Luke Bailes, is the inspiring South African founder & CEO of Singita. For anyone familiar with experiential travel in Africa, you will know that Singita is lauded for impeccable lodges and an unparalleled approach to safari.
However, what I would like to share having recently met with Luke is more than its array of impressive views across the African plains; discussing what motivates us to travel and applying a philanthropical leaning to far-flung experiences, I now have a far greater appreciation of the larger task at hand which Singita has embarked upon.
Here, Luke shares his thoughts on falling in love with Africa, the benefits of a long-term plan and helpful billionaires...
Q: What was the genesis for Singita and what propelled you to commit to such an ambitious concept?
In the early days there were fantastic wildlife experiences on offer but very few complimentary hospitality experiences. Matching the two was our goal when we started Singita. We quickly realised over the years, that wildlife and pristine wilderness was under threat due to increased population growth and so over time the emphasis has completely shifted to preserving at-risk areas and working in partnership with local communities.
Q: Singita is unusual in that you consider a very long term horizon when setting strategy and objectives. Can you explain the approach behind your "100 year plan”?
One of our concerns is that businesses have become so driven by greed and short-term profit that it impacts on strategy and decision-making, which ultimately impacts on the health of the business. Our approach is totally opposite – we don’t look at the short-term. Our primary objective is to preserve and protect large tracts of land in Africa for future generations and everything we do supports that. Ironically when you do things properly and well, profits take care of themselves and this gives us the wherewithal to do what we do.
Q: Which Singita property or destination means the most to you and why?
In my opinion, every property has its own relevance and importance. For example the Sabi Sand was once a hunting area, but today it is purely a destination for photographic safaris and our presence there has made an enormous impact on the up-skilling of local communities. Singita Lebombo and Sweni lodges are on the eastern perimeter of the Kruger National Park where a lot of poaching took place – our presence has been an important catalyst for protecting this area. We are also working closely with communities and on land consolidation on the other side of the fence, into Mozambique.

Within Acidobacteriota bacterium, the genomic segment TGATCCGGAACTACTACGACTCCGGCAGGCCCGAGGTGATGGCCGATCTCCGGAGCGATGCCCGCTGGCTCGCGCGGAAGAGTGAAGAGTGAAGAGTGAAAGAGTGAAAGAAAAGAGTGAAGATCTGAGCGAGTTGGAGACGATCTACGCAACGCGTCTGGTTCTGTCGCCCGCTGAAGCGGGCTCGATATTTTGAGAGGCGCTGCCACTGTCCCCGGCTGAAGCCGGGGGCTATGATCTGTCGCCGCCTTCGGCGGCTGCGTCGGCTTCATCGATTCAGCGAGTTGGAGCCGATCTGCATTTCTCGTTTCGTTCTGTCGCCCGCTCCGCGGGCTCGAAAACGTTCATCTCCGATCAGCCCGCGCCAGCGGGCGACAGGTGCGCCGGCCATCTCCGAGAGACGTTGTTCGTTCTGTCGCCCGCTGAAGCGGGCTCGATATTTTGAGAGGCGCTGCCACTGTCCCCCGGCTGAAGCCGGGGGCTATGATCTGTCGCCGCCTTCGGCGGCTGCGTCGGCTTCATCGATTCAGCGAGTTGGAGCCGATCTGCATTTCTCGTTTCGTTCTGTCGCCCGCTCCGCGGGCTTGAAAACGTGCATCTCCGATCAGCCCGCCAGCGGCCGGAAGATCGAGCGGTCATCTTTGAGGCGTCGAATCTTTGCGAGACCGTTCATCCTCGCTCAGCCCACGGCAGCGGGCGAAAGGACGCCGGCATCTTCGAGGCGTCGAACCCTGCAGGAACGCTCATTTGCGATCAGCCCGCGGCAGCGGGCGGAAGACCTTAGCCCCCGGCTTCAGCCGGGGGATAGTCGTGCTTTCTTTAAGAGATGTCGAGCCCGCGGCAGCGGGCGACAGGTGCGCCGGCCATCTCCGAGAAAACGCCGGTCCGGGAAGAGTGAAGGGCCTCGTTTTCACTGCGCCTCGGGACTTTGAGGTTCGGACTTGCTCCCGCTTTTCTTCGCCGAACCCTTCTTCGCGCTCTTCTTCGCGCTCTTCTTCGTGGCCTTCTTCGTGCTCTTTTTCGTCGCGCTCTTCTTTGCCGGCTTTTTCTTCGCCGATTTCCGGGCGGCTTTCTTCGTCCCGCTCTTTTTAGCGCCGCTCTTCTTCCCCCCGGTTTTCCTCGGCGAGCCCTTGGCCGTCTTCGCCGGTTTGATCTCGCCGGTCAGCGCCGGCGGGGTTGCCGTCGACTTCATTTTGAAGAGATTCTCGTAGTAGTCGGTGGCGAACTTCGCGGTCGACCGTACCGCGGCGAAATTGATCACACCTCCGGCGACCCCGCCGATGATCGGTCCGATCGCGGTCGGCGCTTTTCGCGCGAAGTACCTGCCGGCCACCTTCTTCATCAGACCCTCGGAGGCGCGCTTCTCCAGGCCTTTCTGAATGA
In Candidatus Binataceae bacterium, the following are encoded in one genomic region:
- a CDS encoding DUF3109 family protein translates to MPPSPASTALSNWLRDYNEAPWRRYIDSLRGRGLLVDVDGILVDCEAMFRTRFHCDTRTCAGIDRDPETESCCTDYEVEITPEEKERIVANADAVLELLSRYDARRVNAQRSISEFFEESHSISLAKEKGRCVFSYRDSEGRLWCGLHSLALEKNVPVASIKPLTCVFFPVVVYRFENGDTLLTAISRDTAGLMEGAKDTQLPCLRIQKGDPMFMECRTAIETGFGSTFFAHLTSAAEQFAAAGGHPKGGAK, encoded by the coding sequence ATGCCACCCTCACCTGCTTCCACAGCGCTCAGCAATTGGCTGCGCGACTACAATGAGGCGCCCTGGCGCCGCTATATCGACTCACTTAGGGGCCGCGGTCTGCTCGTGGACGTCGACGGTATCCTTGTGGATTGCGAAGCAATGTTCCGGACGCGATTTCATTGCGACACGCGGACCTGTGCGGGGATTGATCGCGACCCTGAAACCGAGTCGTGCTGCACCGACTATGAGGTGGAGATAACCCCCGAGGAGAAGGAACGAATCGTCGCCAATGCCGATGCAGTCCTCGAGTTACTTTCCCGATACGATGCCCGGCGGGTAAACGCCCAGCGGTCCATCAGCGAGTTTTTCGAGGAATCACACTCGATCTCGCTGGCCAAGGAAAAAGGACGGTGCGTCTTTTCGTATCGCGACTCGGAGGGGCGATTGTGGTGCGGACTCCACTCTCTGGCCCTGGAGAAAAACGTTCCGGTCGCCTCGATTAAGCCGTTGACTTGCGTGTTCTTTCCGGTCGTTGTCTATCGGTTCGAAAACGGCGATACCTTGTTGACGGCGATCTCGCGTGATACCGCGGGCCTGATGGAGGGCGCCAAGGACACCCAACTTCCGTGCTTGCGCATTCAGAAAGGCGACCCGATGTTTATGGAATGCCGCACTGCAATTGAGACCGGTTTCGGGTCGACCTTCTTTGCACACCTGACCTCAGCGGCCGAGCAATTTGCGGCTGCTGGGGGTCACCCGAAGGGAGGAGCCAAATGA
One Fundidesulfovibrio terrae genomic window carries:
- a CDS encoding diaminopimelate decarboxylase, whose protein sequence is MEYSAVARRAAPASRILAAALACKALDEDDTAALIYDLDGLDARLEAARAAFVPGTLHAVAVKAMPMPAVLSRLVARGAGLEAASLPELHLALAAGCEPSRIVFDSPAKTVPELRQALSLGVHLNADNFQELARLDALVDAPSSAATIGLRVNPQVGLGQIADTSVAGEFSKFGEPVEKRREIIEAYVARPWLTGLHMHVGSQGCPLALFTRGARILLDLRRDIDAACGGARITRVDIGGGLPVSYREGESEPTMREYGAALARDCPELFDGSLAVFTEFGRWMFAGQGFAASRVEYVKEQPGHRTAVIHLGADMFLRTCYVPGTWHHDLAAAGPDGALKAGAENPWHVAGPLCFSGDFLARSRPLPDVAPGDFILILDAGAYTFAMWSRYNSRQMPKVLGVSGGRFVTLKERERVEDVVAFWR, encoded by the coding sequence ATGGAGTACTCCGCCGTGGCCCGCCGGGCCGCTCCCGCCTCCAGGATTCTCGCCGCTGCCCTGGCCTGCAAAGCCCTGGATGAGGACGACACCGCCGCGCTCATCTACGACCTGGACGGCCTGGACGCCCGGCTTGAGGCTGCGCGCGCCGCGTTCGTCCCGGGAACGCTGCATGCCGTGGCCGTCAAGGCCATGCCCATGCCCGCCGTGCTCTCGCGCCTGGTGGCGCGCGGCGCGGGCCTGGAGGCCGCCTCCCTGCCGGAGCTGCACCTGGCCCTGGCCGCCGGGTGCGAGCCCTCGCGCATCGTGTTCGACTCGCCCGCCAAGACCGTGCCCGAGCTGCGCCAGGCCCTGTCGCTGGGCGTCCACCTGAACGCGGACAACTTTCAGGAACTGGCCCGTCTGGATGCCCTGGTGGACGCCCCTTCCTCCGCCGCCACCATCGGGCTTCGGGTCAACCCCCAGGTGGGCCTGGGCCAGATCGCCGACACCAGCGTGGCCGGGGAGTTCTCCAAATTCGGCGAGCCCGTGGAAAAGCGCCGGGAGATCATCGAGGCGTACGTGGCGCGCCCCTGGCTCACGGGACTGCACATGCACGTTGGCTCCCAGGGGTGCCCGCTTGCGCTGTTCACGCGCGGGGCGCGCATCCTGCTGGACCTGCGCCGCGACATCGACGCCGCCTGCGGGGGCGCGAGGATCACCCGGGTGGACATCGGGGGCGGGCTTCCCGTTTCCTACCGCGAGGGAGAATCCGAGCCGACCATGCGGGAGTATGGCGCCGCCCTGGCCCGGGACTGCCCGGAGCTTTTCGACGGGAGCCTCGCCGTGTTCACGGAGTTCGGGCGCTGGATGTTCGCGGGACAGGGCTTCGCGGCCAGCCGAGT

Singita Serengeti is critical to the migration in that this has historically been an important part of the migration pattern. Poaching was rampant in this region as a result the wildlife moved rapidly through the area. Through our efforts, poaching is now non-existent and today the migrating wildlife use this area consistently – the old migratory route has been restored. Community partnerships and protection projects have utterly improved this region. In the Malilangwe Reserve in Zimbabwe, where Singita Pamushana is located, there have been extraordinary community initiatives coupled with a highly competent and qualified conservation and ecological team ensuring the protection of and even growth of endangered wildlife populations, including black rhino.
Q: There is exciting talk of new projects in Mozambique and other diverse parts of Africa - what does the future hold for Singita?
As a result of Singita’s worldwide reputation today, governments in Africa seek out Singita to establish a presence in their countries. Provided that the offered location is exceptional, Singita will consider the opportunity. Our criteria is always to only add properties that are as good as or better than our existing properties. Our overarching objective is to create circuits that allow for experiences in diverse areas. Currently we are looking at opportunities in Mozambique, Botswana and Rwanda.
Q: The organisation is certainly very well connected – besides yourself, who else has been influential in helping shape what Singita is today and what it will become in the future?
I have been pleasantly surprised by the recent interest shown from billionaire philanthropists who are genuinely concerned about what’s happening to the earth – the degradation of land and ocean alike. Singita is becoming a catalyst to bridge these individuals and non-profits, and this collective input can become a powerful force going forward in saving at-risk areas.
Q: Broadly, what are your views on philanthropic travel - in your experience what has the greatest impact and how can we - as guests travelling to Africa and your travel partners - do more?
I am encouraged by an ever-increasing number of our guests wanting to donate, become involved in, or do more for some of our philanthropic efforts. Core to our model is the interdependent relationship between conservation, community partnerships and hospitality, and as such one of our main thrusts is to equip communities with alternative forms of revenue and skill development. Thus small business development is a key focus area of ours in order to lessen the dependence on poaching and bush meat.
Education and environmental education are two further areas of important focus. As guests become aware of our various projects then they often want to participate or partner with Singita to a greater extent and we welcome this.
Q: What is the one thing you hope guests take away with them after experiencing Singita?